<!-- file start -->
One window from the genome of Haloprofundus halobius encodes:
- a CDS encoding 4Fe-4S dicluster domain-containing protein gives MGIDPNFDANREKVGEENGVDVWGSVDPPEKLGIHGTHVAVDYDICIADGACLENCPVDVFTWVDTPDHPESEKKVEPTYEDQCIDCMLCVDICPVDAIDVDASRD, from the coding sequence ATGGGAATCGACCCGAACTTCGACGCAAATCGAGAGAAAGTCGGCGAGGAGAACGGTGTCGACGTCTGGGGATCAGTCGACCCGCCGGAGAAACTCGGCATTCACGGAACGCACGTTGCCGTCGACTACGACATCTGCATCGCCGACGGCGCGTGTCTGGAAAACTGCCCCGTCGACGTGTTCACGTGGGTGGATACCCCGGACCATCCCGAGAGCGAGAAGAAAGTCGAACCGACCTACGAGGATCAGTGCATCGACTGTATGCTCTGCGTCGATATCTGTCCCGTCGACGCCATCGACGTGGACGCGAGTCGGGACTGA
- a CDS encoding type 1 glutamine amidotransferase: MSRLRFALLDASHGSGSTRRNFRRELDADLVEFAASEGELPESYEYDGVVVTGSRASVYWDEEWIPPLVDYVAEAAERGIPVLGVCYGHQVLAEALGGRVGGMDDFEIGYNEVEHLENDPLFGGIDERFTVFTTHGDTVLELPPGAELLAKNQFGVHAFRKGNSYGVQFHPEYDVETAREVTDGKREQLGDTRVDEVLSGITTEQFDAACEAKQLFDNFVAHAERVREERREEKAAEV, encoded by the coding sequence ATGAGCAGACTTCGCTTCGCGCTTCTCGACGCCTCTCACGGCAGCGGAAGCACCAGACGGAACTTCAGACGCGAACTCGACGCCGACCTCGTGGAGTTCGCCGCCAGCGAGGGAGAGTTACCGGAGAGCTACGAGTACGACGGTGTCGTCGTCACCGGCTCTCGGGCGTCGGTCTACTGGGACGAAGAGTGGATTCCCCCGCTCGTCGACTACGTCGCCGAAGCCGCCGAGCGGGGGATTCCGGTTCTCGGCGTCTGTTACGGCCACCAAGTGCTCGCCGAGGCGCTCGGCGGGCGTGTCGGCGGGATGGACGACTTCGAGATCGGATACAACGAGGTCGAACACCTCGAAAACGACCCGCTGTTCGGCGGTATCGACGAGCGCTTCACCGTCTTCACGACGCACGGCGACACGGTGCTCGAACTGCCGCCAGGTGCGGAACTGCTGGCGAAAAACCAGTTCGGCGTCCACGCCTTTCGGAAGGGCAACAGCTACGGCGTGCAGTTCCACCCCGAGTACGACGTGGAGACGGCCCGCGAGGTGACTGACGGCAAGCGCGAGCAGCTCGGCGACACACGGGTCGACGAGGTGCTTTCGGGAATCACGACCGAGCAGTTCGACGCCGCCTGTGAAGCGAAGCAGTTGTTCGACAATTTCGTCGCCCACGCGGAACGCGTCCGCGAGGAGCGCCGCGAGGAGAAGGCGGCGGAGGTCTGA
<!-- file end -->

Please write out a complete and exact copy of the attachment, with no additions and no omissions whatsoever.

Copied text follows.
One window from the genome of Haloprofundus halobius encodes:
- a CDS encoding 4Fe-4S dicluster domain-containing protein gives MGIDPNFDANREKVGEENGVDVWGSVDPPEKLGIHGTHVAVDYDICIADGACLENCPVDVFTWVDTPDHPESEKKVEPTYEDQCIDCMLCVDICPVDAIDVDASRD, from the coding sequence ATGGGAATCGACCCGAACTTCGACGCAAATCGAGAGAAAGTCGGCGAGGAGAACGGTGTCGACGTCTGGGGATCAGTCGACCCGCCGGAGAAACTCGGCATTCACGGAACGCACGTTGCCGTCGACTACGACATCTGCATCGCCGACGGCGCGTGTCTGGAAAACTGCCCCGTCGACGTGTTCACGTGGGTGGATACCCCGGACCATCCCGAGAGCGAGAAGAAAGTCGAACCGACCTACGAGGATCAGTGCATCGACTGTATGCTCTGCGTCGATATCTGTCCCGTCGACGCCATCGACGTGGACGCGAGTCGGGACTGA
- a CDS encoding type 1 glutamine amidotransferase: MSRLRFALLDASHGSGSTRRNFRRELDADLVEFAASEGELPESYEYDGVVVTGSRASVYWDEEWIPPLVDYVAEAAERGIPVLGVCYGHQVLAEALGGRVGGMDDFEIGYNEVEHLENDPLFGGIDERFTVFTTHGDTVLELPPGAELLAKNQFGVHAFRKGNSYGVQFHPEYDVETAREVTDGKREQLGDTRVDEVLSGITTEQFDAACEAKQLFDNFVAHAERVREERREEKAAEV, encoded by the coding sequence ATGAGCAGACTTCGCTTCGCGCTTCTCGACGCCTCTCACGGCAGCGGAAGCACCAGACGGAACTTCAGACGCGAACTCGACGCCGACCTCGTGGAGTTCGCCGCCAGCGAGGGAGAGTTACCGGAGAGCTACGAGTACGACGGTGTCGTCGTCACCGGCTCTCGGGCGTCGGTCTACTGGGACGAAGAGTGGATTCCCCCGCTCGTCGACTACGTCGCCGAAGCCGCCGAGCGGGGGATTCCGGTTCTCGGCGTCTGTTACGGCCACCAAGTGCTCGCCGAGGCGCTCGGCGGGCGTGTCGGCGGGATGGACGACTTCGAGATCGGATACAACGAGGTCGAACACCTCGAAAACGACCCGCTGTTCGGCGGTATCGACGAGCGCTTCACCGTCTTCACGACGCACGGCGACACGGTGCTCGAACTGCCGCCAGGTGCGGAACTGCTGGCGAAAAACCAGTTCGGCGTCCACGCCTTTCGGAAGGGCAACAGCTACGGCGTGCAGTTCCACCCCGAGTACGACGTGGAGACGGCCCGCGAGGTGACTGACGGCAAGCGCGAGCAGCTCGGCGACACACGGGTCGACGAGGTGCTTTCGGGAATCACGACCGAGCAGTTCGACGCCGCCTGTGAAGCGAAGCAGTTGTTCGACAATTTCGTCGCCCACGCGGAACGCGTCCGCGAGGAGCGCCGCGAGGAGAAGGCGGCGGAGGTCTGA